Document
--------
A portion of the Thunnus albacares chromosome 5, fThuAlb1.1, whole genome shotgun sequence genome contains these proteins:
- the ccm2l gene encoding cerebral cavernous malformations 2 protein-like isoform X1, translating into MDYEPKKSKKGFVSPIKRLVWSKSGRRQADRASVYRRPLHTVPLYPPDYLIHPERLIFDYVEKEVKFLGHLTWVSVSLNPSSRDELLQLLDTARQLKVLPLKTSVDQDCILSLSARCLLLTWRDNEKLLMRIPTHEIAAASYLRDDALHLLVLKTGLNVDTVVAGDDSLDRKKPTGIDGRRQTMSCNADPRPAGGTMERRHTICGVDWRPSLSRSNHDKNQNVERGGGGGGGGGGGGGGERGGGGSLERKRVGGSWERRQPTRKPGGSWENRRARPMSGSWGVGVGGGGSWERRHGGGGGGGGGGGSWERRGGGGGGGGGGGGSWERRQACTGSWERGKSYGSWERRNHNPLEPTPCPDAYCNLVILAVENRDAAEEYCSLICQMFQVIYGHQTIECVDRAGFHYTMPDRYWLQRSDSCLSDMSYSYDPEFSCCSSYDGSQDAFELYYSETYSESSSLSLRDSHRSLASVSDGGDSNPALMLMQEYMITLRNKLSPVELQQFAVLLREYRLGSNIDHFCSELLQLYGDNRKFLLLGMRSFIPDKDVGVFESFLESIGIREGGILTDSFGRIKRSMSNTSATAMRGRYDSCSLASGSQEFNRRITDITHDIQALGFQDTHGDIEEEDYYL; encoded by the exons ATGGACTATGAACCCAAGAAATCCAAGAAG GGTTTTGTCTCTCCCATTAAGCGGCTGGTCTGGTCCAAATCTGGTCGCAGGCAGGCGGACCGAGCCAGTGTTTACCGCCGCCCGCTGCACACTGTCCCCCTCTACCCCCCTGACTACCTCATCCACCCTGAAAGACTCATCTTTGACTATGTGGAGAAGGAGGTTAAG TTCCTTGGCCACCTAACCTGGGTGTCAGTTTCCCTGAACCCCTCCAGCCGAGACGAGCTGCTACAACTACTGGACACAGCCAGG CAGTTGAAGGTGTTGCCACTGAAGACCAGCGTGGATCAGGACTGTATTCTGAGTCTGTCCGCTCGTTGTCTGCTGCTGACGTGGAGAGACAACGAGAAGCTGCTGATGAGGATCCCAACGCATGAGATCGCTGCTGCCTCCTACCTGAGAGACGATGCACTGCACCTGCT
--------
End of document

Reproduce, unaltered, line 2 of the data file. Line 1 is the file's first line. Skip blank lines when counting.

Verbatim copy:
- the ccm2l gene encoding cerebral cavernous malformations 2 protein-like isoform X1, translating into MDYEPKKSKKGFVSPIKRLVWSKSGRRQADRASVYRRPLHTVPLYPPDYLIHPERLIFDYVEKEVKFLGHLTWVSVSLNPSSRDELLQLLDTARQLKVLPLKTSVDQDCILSLSARCLLLTWRDNEKLLMRIPTHEIAAASYLRDDALHLLVLKTGLNVDTVVAGDDSLDRKKPTGIDGRRQTMSCNADPRPAGGTMERRHTICGVDWRPSLSRSNHDKNQNVERGGGGGGGGGGGGGGERGGGGSLERKRVGGSWERRQPTRKPGGSWENRRARPMSGSWGVGVGGGGSWERRHGGGGGGGGGGGSWERRGGGGGGGGGGGGSWERRQACTGSWERGKSYGSWERRNHNPLEPTPCPDAYCNLVILAVENRDAAEEYCSLICQMFQVIYGHQTIECVDRAGFHYTMPDRYWLQRSDSCLSDMSYSYDPEFSCCSSYDGSQDAFELYYSETYSESSSLSLRDSHRSLASVSDGGDSNPALMLMQEYMITLRNKLSPVELQQFAVLLREYRLGSNIDHFCSELLQLYGDNRKFLLLGMRSFIPDKDVGVFESFLESIGIREGGILTDSFGRIKRSMSNTSATAMRGRYDSCSLASGSQEFNRRITDITHDIQALGFQDTHGDIEEEDYYL; encoded by the exons ATGGACTATGAACCCAAGAAATCCAAGAAG GGTTTTGTCTCTCCCATTAAGCGGCTGGTCTGGTCCAAATCTGGTCGCAGGCAGGCGGACCGAGCCAGTGTTTACCGCCGCCCGCTGCACACTGTCCCCCTCTACCCCCCTGACTACCTCATCCACCCTGAAAGACTCATCTTTGACTATGTGGAGAAGGAGGTTAAG TTCCTTGGCCACCTAACCTGGGTGTCAGTTTCCCTGAACCCCTCCAGCCGAGACGAGCTGCTACAACTACTGGACACAGCCAGG CAGTTGAAGGTGTTGCCACTGAAGACCAGCGTGGATCAGGACTGTATTCTGAGTCTGTCCGCTCGTTGTCTGCTGCTGACGTGGAGAGACAACGAGAAGCTGCTGATGAGGATCCCAACGCATGAGATCGCTGCTGCCTCCTACCTGAGAGACGATGCACTGCACCTGCT